Many of the reliability problems were caused by rushed production undertaken by semi-skilled or unskilled workers and things like a lack of effective heat treatment on components such as gearbox parts. I am sure that losses of T-34s were compounded by desertion and deliberate sabotage by their crews, but I believe it is still reasonable to say that the T-34/76 in service was notably less reliable than its American or German counterparts (with the exception of early versions of the German Panther which also suffered from reliability issues).

The T-34/76 also had a number of basic design flaws, the most significant being its two-man turret (others included very cramped interior space, side fuel cells and weak final drive components). By 1941, most nations had recognized that requiring a tank commander to act also as gunner placed too high a workload on a single person, which was why all comparable German tanks and many Allied tanks had three-man turrets with a commander, gunner and loader. This was compounded by the lack of a turret basket and poor visibility from the T-34/76 – the same German unit which commented on the poor reliability of captured T-34s noted that safe driving and effective command ‘can't be achieved with the hatches closed.’

The later T-34/85 was notably better and directly addressed many of these problems, but the majority of T-34s which saw service during the war were the earlier model. Taking these things together, I have grave doubts about calling the T-34 the best tank of World War Two though that is, of course, a personal and subjective assessment.

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On 12/16/2018 at 2:05 AM, Steve Mac said:

Taking these things together, I have grave doubts about calling the T-34 the best tank of World War Two though that is, of course, a personal and subjective assessment.

That's a perfectly reasonable position, Steve, and it only underscores the need for critical view of many snippets you're using here.

On 12/16/2018 at 2:05 AM, Steve Mac said:

By the time of the German invasion of Russia in 1941, I believe that virtually all German Panzer III and IV tanks were provided with radios. Not all were two-way radios – many tanks had radio sets capable only of receiving, not transmitting, but there was very little requirement for visual signalling in combat.

I must say that this is a rather irrelevant statement, all things considered. First of all, it does not pertain to a tank design, per se. Secondly, I've already quoted Solonin about from 30 to 40 percent of RKKA tanks of ALL models being equipped with the radios by June 1941, which means that most if not all T-34 and KV tanks (brand new at the time) were. And if you in any way are implying that Pz-III and Pz-IV were in any way better than T-34, you are not being serious. The Pzs' only comparable feature was 75 mm gun on some (not all) of Pz-IV tanks. Diesel engines powered T-34s faster, farther, and in worse conditions compared to highly flammable gasoline powered Wehrmacht tanks at the time.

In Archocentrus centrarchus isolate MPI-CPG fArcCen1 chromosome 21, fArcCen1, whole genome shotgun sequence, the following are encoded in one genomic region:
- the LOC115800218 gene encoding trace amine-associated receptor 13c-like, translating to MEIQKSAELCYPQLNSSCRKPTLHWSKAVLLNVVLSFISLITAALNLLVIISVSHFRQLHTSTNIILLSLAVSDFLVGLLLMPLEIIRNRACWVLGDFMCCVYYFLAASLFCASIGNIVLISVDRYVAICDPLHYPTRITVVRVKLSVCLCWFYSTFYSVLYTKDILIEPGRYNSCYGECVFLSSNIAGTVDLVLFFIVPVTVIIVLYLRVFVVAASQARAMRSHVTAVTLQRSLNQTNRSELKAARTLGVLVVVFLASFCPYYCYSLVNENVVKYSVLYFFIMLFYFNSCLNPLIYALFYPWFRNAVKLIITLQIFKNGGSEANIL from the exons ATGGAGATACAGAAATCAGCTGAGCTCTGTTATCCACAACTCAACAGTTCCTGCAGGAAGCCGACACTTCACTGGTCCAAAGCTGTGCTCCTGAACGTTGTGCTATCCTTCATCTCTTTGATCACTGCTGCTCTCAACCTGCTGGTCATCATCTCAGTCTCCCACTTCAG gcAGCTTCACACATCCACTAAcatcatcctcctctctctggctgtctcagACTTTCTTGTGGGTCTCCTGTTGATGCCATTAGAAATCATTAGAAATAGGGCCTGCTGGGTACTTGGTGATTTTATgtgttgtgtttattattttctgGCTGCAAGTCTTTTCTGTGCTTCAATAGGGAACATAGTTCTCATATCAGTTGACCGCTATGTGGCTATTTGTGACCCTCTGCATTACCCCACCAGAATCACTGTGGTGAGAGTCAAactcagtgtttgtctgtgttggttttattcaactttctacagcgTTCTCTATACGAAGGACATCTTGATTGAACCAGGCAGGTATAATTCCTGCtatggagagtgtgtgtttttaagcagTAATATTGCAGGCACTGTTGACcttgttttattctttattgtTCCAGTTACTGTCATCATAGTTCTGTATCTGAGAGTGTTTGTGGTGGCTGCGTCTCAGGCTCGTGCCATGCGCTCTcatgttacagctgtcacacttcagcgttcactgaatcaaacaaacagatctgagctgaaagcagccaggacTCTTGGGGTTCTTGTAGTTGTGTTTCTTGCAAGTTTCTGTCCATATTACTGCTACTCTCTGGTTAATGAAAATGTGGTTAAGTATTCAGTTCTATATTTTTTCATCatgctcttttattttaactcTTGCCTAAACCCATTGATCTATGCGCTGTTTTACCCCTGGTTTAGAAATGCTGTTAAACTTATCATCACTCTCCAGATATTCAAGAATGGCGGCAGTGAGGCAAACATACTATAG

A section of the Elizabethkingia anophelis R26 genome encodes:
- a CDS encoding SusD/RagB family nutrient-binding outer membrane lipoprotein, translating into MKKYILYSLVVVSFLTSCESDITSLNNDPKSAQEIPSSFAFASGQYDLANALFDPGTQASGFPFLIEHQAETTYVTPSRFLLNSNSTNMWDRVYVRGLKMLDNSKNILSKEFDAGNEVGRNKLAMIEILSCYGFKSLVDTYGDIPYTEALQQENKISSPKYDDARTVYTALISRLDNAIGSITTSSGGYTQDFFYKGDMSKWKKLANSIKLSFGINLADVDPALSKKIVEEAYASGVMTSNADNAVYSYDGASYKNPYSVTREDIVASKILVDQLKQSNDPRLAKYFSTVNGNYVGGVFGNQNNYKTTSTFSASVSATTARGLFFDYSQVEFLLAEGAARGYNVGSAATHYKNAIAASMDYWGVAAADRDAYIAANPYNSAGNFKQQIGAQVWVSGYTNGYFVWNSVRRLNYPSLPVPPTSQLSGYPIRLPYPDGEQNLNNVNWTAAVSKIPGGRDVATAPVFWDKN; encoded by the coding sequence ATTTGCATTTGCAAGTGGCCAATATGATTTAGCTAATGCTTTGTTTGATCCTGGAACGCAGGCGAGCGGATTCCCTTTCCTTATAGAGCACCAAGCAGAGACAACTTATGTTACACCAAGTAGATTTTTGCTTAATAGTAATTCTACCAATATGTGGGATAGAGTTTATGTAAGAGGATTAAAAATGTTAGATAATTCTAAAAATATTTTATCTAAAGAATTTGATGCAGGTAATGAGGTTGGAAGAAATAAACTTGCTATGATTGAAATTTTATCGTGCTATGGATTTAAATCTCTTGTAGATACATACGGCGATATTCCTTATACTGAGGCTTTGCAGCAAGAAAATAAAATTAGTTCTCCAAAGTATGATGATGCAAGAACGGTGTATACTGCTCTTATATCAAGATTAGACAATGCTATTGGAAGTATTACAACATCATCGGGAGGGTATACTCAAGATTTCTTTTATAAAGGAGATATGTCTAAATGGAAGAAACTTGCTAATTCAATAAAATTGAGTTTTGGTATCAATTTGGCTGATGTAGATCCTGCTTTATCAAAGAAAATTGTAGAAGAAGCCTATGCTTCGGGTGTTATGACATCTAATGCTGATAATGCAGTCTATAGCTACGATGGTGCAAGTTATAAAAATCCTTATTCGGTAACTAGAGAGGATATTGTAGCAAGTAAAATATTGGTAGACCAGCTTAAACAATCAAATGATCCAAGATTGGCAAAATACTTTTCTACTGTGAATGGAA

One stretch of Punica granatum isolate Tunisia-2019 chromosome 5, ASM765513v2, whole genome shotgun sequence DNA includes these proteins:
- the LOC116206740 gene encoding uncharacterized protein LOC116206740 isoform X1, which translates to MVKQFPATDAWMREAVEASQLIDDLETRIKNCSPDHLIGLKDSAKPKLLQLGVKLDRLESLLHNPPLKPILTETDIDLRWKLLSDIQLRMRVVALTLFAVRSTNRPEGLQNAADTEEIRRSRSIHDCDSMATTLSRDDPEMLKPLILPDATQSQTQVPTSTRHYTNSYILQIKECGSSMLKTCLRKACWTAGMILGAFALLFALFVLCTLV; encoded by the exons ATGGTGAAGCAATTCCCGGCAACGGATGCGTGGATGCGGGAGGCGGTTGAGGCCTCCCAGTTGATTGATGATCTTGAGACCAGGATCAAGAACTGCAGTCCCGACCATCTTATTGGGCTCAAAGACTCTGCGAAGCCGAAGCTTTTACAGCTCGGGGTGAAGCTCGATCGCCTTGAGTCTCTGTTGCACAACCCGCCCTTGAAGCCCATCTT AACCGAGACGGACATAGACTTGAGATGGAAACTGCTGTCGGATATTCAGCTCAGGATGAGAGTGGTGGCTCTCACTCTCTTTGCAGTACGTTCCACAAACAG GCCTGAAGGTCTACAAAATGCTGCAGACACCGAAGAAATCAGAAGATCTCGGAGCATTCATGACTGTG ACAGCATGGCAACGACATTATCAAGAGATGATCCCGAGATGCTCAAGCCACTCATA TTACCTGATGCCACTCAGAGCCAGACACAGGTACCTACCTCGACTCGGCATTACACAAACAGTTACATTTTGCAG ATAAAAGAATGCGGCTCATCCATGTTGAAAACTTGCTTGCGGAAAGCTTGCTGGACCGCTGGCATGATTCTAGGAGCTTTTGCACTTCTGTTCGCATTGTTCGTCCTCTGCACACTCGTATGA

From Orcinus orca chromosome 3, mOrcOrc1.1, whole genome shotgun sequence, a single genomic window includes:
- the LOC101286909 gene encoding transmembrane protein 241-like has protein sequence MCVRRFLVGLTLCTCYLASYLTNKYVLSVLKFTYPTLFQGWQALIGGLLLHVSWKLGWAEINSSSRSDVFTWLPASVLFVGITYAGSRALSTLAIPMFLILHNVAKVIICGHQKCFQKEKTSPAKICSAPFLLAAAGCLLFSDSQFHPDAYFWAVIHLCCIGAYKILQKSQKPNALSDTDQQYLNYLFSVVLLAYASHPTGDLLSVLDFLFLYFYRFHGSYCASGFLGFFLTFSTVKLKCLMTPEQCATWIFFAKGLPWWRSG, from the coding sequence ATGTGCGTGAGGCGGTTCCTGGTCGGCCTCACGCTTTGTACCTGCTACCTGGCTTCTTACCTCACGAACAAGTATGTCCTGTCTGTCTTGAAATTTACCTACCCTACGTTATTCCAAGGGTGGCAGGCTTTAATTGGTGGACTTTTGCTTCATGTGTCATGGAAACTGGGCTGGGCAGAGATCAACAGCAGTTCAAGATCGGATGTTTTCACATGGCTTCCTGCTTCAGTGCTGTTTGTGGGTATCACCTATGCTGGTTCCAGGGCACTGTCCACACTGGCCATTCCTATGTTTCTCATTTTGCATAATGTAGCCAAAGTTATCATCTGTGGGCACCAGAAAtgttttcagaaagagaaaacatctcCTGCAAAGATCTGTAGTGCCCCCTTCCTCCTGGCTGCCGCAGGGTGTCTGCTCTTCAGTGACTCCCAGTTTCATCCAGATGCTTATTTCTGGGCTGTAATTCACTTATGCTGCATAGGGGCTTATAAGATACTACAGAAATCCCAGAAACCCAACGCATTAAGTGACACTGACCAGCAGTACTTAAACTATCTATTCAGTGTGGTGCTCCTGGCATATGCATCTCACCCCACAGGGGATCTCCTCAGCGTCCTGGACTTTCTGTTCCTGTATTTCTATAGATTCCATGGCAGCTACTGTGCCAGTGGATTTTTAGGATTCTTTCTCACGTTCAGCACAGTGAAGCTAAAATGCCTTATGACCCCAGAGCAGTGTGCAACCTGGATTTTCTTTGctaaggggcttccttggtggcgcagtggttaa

On 12/16/2018 at 2:05 AM, Steve Mac said:

The poor reliability of the T-34/76 is a matter of historical record. A ‘Stalin Order’ issued in the summer of 1942 noted: ‘Our armored forces and their units frequently suffer greater losses through mechanical breakdowns than they do in battle.

A ‘Stalin Order’ is a very poor sourcing format, Steve. There were hundreds of "Stalin Orders", so you might want to be more specific about the number, the date and the context. Something tells me that you're using a second hand account here, without specifying what it is. 

On 12/16/2018 at 2:05 AM, Steve Mac said:

A German unit which used captured T-43 Model 43 (Beute-Panzer) noted in a report in 1944 that: ‘It can be stated that the Russian tanks are not suitable for long road marches and high speeds. It is also necessary on marches to halt every half hour for at least 15 to 20 minutes to let the machine cool down. Difficulties and breakdowns of the steering clutches have occurred with all the new Beute-Panzer.’

I assume you inadvertently transposed 3 and 4 here, but more to the point is that I can fetch many anecdotal accounts by Wehrmacht personnel of all ranks complaining about their immobilized tanks in vast wilderness of Russia - there is no shortage of that, quite obviously. Yet, one of the foremost authorities on all things WWII, Müller-Hillebrand, wrote, "The appearance of  T-34 tank was an unpleasant surprise... Due to its speed, all-terrain travel capability, reinforced armor and armament, especially the extended 76 mm gun providing for improved accuracy and piercing power at unreachable before distances, [T-34] represented an entirely new type of tanks." (Das Heer 1933-1945).  

Lastly, when you write,  "I believe it is still reasonable to say that the T-34/76 in service was notably less reliable than its American or German counterparts (with the exception of early versions of the German Panther which also suffered from reliability issues)", you kind of contradict your own argument. Why would you compare early versions of T-34 to later versions of its "counterparts", if vice versa is not acceptable?

Edited by George Collins

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Surely the T-34/85 rectified all of the short-comings of the earlier model: a better gun, a larger turret, (allowing another crew member) thicker armour, and (at last!) radios.

Compared to (say) the Sherman, it had: a  lower silhouette, far better gun,better armour -and sloping- fast and reliable.

It might be argued that the T34/85 was a game-changer in that it introduced the concept of the Main Battle Tank (MBT), one platform that did it all, replacing Light ,medium and heavy tanks in a single vehicle.